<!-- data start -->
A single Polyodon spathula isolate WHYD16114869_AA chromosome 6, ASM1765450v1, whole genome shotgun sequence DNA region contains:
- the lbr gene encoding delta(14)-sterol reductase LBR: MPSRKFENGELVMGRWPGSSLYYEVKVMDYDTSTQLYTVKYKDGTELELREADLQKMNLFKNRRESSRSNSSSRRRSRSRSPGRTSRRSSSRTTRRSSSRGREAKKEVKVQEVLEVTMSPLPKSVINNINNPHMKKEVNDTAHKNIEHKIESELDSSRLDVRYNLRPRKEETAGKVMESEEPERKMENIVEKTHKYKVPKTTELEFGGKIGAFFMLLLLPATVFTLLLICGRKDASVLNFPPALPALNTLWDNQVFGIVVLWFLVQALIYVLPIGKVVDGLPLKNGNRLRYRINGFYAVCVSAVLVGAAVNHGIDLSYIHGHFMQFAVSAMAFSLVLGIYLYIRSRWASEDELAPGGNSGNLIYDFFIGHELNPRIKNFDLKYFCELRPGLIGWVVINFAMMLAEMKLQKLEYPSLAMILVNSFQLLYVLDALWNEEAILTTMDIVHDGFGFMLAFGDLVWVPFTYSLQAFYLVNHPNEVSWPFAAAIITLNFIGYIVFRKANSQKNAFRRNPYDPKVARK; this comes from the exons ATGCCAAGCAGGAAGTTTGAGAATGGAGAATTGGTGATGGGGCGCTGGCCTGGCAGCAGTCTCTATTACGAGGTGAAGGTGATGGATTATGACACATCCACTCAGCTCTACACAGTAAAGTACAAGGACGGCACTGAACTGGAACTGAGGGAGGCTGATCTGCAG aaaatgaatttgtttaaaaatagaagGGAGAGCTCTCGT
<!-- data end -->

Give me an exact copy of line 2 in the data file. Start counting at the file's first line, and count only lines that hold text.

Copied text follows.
- the lbr gene encoding delta(14)-sterol reductase LBR: MPSRKFENGELVMGRWPGSSLYYEVKVMDYDTSTQLYTVKYKDGTELELREADLQKMNLFKNRRESSRSNSSSRRRSRSRSPGRTSRRSSSRTTRRSSSRGREAKKEVKVQEVLEVTMSPLPKSVINNINNPHMKKEVNDTAHKNIEHKIESELDSSRLDVRYNLRPRKEETAGKVMESEEPERKMENIVEKTHKYKVPKTTELEFGGKIGAFFMLLLLPATVFTLLLICGRKDASVLNFPPALPALNTLWDNQVFGIVVLWFLVQALIYVLPIGKVVDGLPLKNGNRLRYRINGFYAVCVSAVLVGAAVNHGIDLSYIHGHFMQFAVSAMAFSLVLGIYLYIRSRWASEDELAPGGNSGNLIYDFFIGHELNPRIKNFDLKYFCELRPGLIGWVVINFAMMLAEMKLQKLEYPSLAMILVNSFQLLYVLDALWNEEAILTTMDIVHDGFGFMLAFGDLVWVPFTYSLQAFYLVNHPNEVSWPFAAAIITLNFIGYIVFRKANSQKNAFRRNPYDPKVARK; this comes from the exons ATGCCAAGCAGGAAGTTTGAGAATGGAGAATTGGTGATGGGGCGCTGGCCTGGCAGCAGTCTCTATTACGAGGTGAAGGTGATGGATTATGACACATCCACTCAGCTCTACACAGTAAAGTACAAGGACGGCACTGAACTGGAACTGAGGGAGGCTGATCTGCAG aaaatgaatttgtttaaaaatagaagGGAGAGCTCTCGT